I think I’ve said this before, but a big influence on me coming into this film was Sam Peckinpah’s CROSS OF IRON. I saw that film when I was really, really young; too young, actually. But the idea for me, when I was eight or nine and watched it, was that it was cool that I recognized the lead actor, James Coburn, but I didn’t understand why he was wearing that German outfit and speaking with a broken accent. I grew up on those films and even at that age, I could understand that the bad guys in those classic movies could actually be the good guys. That stuck with me, so when it came around to creating the heroes of all of the OUTPOST films, they’re all likable characters but that doesn’t necessarily mean they’re good guys. I think Ray Stevenson’s character [in the first OUTPOST] was probably the nicest guy out of all the OUTPOST movies.

For the third movie, one big thing that appealed to me was that the Russians were really in a shit situation in the war, so when they come up against these Nazi zombies, it was well within their skill set to fight for their lives. I thought that was really cool, especially with the Dolokhov character played by Bryan [Larkin]. He was really keen to put weight on and bulk up for the movie, but I didn’t want Bryan to have a modern, six-pack, ripped appeal. I wanted him to be a brutal, heavy-set guy but I wanted his weight to look like it came from fighting rather than doing sit-ups in the mirror.

FANG: As mentioned before, this is your first time behind the camera in the franchise, despite producing the preceding two films. How did you prepare yourself for that transition from producer to director for OUTPOST: RISE OF THE SPETSNAZ?

PARKER: I thought about this a lot, actually. When it comes down to directing, it’s an incredibly hard thing to do and even harder to do well, especially when it’s your first time. But it’s one of those things where you get better at it with the more experience that you have. I can only speak from my own experience, and I certainly can speak for Steve [Barker] as well, as we grew up making movies together, but you’ve just got to keep making films.

As a producer, especially on low-budget stuff, you’re involved in every single minutia with the production that eventually you’re helping to direct it from a shorter reign. Knowing Steve as well as I do, I was there working every single day on the first two OUTPOST movies. So when it came time to do the third film, I was just as experienced as an inexperienced director could be, especially having come up with the idea for the OUTPOST films in the first place. Having worked so hard with Steve and Rae Brunton, the writer, and having produced the first two movies with my wife, I was as ready to go on the third film as any director would be. I knew what the film was going to be, and how the other films had worked, so I had my eyes wide open.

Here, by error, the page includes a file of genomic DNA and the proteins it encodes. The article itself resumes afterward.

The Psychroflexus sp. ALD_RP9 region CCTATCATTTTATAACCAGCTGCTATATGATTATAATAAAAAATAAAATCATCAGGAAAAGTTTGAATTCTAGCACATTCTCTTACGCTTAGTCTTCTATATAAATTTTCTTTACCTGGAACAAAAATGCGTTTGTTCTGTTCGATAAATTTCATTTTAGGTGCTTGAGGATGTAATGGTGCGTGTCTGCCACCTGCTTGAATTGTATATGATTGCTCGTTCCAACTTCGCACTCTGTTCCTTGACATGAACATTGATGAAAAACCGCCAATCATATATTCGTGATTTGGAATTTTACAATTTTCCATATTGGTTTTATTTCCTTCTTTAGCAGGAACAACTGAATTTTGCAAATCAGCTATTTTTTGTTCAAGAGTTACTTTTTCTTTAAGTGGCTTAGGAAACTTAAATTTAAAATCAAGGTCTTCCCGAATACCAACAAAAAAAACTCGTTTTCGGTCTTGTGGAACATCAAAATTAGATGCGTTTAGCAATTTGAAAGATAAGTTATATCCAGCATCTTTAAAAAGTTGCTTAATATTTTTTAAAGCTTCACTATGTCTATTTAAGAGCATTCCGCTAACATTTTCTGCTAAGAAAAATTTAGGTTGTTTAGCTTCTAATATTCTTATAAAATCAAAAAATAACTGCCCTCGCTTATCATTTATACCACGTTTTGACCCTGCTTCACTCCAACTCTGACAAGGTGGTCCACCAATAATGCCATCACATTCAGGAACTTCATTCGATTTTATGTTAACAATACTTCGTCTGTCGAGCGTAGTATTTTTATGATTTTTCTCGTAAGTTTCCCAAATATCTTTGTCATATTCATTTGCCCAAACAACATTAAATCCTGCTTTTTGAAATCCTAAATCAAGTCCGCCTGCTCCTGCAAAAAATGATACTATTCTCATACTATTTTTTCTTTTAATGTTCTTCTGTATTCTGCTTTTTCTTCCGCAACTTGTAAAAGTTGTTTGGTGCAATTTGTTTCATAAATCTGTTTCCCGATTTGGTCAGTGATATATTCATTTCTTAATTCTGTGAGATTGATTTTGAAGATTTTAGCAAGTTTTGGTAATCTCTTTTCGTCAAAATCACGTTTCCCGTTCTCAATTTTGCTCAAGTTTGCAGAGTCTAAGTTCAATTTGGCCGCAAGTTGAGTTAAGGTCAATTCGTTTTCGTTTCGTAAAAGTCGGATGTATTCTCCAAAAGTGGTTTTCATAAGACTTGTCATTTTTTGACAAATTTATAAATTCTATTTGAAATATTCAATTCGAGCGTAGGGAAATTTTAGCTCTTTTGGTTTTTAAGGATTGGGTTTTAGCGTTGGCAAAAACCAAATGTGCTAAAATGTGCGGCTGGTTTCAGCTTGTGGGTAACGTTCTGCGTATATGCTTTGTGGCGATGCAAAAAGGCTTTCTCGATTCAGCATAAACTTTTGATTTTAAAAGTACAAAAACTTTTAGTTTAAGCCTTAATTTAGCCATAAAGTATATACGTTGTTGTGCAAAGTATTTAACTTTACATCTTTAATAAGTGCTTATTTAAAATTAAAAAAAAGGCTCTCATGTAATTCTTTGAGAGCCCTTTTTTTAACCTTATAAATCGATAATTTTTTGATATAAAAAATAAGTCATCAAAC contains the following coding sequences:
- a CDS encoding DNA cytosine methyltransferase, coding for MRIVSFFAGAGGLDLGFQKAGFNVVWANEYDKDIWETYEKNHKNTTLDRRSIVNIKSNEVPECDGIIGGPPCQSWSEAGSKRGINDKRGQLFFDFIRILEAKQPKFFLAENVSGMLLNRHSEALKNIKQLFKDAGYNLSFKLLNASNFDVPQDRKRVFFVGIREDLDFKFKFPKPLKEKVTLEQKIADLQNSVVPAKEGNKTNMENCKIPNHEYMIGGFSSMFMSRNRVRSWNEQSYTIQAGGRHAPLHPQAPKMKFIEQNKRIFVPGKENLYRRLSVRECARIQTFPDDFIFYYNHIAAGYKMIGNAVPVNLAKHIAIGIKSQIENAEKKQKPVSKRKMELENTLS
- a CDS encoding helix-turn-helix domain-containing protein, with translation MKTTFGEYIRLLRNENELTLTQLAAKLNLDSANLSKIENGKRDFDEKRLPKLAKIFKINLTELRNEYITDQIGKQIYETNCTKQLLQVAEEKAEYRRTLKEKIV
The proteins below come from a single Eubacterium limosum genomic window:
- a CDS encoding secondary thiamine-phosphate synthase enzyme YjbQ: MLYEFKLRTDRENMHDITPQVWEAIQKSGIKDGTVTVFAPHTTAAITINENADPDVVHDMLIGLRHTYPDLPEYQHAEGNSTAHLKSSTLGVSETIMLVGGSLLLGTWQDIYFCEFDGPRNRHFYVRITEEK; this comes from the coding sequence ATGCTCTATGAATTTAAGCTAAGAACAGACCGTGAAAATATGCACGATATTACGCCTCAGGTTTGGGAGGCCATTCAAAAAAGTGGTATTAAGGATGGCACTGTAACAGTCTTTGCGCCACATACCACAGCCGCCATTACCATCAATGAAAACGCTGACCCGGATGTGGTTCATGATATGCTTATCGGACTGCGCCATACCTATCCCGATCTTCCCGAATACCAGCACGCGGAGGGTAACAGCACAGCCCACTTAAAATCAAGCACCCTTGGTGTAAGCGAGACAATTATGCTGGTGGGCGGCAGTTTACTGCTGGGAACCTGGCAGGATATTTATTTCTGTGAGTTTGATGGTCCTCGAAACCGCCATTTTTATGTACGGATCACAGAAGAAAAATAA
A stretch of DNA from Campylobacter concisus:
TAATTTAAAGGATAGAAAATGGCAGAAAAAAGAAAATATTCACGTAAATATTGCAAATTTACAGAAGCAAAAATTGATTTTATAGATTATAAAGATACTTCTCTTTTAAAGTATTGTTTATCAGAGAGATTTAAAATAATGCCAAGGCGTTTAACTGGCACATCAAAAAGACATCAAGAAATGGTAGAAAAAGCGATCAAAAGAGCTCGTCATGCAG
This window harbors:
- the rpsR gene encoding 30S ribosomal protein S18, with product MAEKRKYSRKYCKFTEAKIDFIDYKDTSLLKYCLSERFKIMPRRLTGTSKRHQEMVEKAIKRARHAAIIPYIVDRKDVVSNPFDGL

I use this term lightly, but it was an easy transition from producer to director as anybody could have hoped for. I’m hoping that people like RISE OF THE SPETSNAZ; that’s what I’m really hoping for with this film. Of course, there are things that I would have changed but I’m incredibly proud of what we have done with the lowest budget of all three films.

Photo (75)FANG: The OUTPOST films have often prided themselves on their use of practical effects for many of the bloodier and gorier moments. Was it important for you, even with the lower budget, to retain the use of practical effects in RISE OF THE SPETSNAZ?

PARKER: Well, as I mentioned before, we did have talks about what worked and what didn’t work in the previous movies, and budget aside, we really, really wanted to use the old-school, physical, in-camera special FX. I wanted that both aesthetically and as a director, as I’m from the generation of ‘80s action movies and I love live-fire weapons. I can tell from a mile off when actors are having their gunfire added in as special effects.

I understand that it’s a budget thing, but with those small budgets, you have to sacrifice some things to get others. From the off-set, I wanted to get a physical performance from the actors, and I was really insistent that we used live blanks because I think that really does affect the performance from an actor as opposed to adding fire and bullet casings digitally in post-production. That was a big decision and as a result of that, the FX were physical and visceral. So we used only squibs, live gunfire and all practical FX, which for me was really important and I hope it comes across in the movie. Even in my next film, I’d do things practically as well because I do think it comes across in the final cut.

FANG: OUTPOST: RISE OF THE SPETSNAZ does end in a moment that links it to the other OUTPOST films, while also opening up more possibilities. Has there been any discussion as to where the OUTPOST franchise could go from here?

PARKER: Well, it’s interesting. We’re waiting to see how well the third OUTPOST movie does, but we love doing them and they’re a lot of fun. What I wanted to do with the ending was to leave the story open while tying the film into the first two films. If you pay close attention, the mysterious guy who shows up, who I named Mr. Joshua as a nod to Gary Busey’s character in the first LETHAL WEAPON film, turns up with booklets and bits and pieces that turned up in the first film. But there’s a whole world in between the 1940s and the 1990s that we could go off and have a great time with. So there’s plenty of places we could go to with the ideas that we have, and I’m noodling ideas with another director about going back into the OUTPOST world.

For more on OUTPOST: RISE OF THE SPETSNAZ, see our review here.

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About the author
Ken W. Hanley
Ken W. Hanley is the Web Content Manager for FANGORIA, as well as the former Web Editor for Diabolique Magazine and a contributing writer to YouWonCannes.com. He’s a graduate from Montclair State University, where he received an award for Excellence in Screenwriting. He’s currently working on screenplays, a graphic novel and various other projects, and can be followed on Twitter: @movieguyiguess.